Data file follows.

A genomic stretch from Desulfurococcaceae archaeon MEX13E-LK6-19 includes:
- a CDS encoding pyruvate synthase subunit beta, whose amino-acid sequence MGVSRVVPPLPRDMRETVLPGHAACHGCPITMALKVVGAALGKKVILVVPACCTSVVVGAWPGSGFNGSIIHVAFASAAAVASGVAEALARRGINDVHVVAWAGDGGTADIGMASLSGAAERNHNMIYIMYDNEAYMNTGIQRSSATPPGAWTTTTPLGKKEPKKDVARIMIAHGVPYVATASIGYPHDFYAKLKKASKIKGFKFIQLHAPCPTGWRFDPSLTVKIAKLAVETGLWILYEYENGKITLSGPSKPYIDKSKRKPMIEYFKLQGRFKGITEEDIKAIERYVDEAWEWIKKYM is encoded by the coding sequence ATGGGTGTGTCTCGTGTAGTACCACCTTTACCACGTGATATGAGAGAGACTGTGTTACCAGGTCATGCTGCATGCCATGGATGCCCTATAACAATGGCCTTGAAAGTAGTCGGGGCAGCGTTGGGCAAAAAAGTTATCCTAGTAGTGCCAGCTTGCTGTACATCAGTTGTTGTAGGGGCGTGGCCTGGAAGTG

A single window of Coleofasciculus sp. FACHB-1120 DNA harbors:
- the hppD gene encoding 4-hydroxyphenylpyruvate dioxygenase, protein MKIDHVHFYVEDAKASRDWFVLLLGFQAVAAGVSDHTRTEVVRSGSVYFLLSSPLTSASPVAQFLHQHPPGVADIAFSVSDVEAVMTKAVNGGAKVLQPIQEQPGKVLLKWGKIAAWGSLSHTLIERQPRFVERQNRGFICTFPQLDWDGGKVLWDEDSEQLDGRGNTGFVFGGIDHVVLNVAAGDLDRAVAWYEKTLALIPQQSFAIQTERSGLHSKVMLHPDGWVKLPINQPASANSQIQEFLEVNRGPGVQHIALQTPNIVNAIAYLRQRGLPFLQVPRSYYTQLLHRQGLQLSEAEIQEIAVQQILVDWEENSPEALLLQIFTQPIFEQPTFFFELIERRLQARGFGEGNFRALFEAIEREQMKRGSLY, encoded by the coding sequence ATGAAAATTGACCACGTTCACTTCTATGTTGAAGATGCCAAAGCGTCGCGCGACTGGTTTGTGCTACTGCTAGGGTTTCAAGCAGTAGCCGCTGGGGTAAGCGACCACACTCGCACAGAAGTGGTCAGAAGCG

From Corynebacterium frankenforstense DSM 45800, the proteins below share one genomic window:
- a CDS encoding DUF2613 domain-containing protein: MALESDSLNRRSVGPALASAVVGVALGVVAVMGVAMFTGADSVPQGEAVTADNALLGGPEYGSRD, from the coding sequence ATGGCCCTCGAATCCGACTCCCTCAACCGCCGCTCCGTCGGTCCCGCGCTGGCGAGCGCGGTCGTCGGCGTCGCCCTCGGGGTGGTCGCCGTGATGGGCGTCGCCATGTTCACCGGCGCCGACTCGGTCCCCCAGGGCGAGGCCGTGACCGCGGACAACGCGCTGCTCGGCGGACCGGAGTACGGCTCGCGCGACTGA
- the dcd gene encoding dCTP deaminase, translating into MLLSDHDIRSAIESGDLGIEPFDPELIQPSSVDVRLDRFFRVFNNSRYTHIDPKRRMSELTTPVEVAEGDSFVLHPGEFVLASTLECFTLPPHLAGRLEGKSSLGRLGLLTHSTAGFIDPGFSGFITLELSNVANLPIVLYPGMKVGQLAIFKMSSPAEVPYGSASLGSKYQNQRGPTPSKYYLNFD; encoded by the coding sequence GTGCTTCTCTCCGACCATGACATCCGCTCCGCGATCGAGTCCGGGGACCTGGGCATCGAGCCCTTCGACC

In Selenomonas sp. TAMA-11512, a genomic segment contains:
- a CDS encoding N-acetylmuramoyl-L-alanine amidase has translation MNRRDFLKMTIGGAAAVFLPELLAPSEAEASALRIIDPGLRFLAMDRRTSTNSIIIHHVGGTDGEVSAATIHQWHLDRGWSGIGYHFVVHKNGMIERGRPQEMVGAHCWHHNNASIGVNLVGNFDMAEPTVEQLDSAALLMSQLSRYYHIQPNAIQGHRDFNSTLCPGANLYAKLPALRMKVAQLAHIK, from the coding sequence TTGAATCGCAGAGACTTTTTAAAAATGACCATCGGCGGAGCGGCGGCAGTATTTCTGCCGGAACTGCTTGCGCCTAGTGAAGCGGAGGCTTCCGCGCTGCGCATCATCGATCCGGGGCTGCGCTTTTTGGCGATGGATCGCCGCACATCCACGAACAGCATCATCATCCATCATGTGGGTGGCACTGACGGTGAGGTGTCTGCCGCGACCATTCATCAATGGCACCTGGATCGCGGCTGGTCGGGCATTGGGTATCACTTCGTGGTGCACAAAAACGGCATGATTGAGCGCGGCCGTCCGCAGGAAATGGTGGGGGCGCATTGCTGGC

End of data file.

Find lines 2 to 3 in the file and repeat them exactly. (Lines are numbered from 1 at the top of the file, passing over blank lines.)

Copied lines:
- a CDS encoding pyruvate synthase subunit beta, whose amino-acid sequence MGVSRVVPPLPRDMRETVLPGHAACHGCPITMALKVVGAALGKKVILVVPACCTSVVVGAWPGSGFNGSIIHVAFASAAAVASGVAEALARRGINDVHVVAWAGDGGTADIGMASLSGAAERNHNMIYIMYDNEAYMNTGIQRSSATPPGAWTTTTPLGKKEPKKDVARIMIAHGVPYVATASIGYPHDFYAKLKKASKIKGFKFIQLHAPCPTGWRFDPSLTVKIAKLAVETGLWILYEYENGKITLSGPSKPYIDKSKRKPMIEYFKLQGRFKGITEEDIKAIERYVDEAWEWIKKYM is encoded by the coding sequence ATGGGTGTGTCTCGTGTAGTACCACCTTTACCACGTGATATGAGAGAGACTGTGTTACCAGGTCATGCTGCATGCCATGGATGCCCTATAACAATGGCCTTGAAAGTAGTCGGGGCAGCGTTGGGCAAAAAAGTTATCCTAGTAGTGCCAGCTTGCTGTACATCAGTTGTTGTAGGGGCGTGGCCTGGAAGTG

A single window of Coleofasciculus sp. FACHB-1120 DNA harbors: